It’s difficult to say when the magic of LEGO Dimensions really kicked in for me. Maybe it was when I was building a miniature DeLorean and seeing it pop-up on screen. Or when I put Gandalf into it and started cruising through Middle-Earth. Or perhaps it was the moment when Batman entered a technicoloured Land of Oz and is immediately disgusted by how colourful everything is. Pretty much every click of a brick into place, or press of a button feels like something special and unique in LEGO Dimensions.
Even your introduction to the game is unlike anything we’ve seen before. Usually when throwing a new disc into my console, I’m confronted with download screens while it retrieves the latest patch. LEGO Dimensions is no different with a sizable 5.4 GB update - but the difference here is that you can use this time to start building physical LEGO creations that are included with the Starter Pack.
You are given three minifigs with the game - Batman, Gandalf, and Wyldstyle - which you’ll need to put together before the game starts. But also around 270 LEGO pieces that are assembled into an impressive looking portal which adorns the stage, or base, which is also included and connects to your PS4 via the USB port. While the printed instructions book says to wait for an in-game prompt before building the portal, I recommend you make a start while you’re waiting for the download patch to install. The portal itself takes even a seasonal LEGO builder around 25 minutes to complete, and the in-game instructions simply mimic that of the printed booklet anyway (except with repetitive, dramatic music over the top).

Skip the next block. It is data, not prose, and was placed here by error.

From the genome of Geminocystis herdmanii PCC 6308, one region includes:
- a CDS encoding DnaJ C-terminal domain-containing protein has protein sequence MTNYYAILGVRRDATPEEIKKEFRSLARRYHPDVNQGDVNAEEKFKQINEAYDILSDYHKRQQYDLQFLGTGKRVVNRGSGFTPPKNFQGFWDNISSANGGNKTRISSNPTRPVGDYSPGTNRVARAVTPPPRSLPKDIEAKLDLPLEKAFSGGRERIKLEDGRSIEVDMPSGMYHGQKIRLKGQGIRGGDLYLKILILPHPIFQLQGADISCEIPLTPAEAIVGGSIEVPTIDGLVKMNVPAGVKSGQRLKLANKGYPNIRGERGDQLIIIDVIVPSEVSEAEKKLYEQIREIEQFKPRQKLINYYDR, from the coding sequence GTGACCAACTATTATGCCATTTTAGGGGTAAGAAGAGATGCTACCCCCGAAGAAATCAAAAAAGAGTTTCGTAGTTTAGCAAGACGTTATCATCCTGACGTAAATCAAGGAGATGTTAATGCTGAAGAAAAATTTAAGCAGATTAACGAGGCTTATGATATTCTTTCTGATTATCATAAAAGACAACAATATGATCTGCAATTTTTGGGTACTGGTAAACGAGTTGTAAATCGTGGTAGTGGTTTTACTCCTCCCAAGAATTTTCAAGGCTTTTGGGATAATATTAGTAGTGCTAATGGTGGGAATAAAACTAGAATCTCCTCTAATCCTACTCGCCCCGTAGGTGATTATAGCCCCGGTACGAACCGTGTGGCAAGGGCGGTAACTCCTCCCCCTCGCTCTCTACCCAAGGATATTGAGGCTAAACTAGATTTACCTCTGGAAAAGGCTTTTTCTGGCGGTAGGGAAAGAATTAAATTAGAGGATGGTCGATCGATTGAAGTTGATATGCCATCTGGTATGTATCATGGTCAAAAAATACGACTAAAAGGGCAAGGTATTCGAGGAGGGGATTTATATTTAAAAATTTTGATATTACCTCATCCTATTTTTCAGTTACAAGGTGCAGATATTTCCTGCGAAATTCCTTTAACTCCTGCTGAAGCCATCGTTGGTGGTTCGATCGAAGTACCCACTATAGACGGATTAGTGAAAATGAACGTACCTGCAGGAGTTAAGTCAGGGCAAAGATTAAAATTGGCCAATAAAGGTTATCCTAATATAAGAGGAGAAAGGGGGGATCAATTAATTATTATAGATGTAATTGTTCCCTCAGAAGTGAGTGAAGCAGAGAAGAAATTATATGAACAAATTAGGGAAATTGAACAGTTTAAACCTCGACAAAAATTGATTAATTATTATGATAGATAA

It’s a shame that the game doesn’t include animated versions of the building instructions, but it also means that you don’t need to hold onto the printed booklets as they’re always available in-game. If you manage to finish building the portal before the game starts, don’t attach it to the base yet. It just means you have it on hand so that when you reach that moment in the game, you can continue with the action without a fairly tedious, half-hour build in-between. The Starter Pack also includes a miniature Batmobile, but this can certainly be built during the game when prompted as it’s a quick and fun process.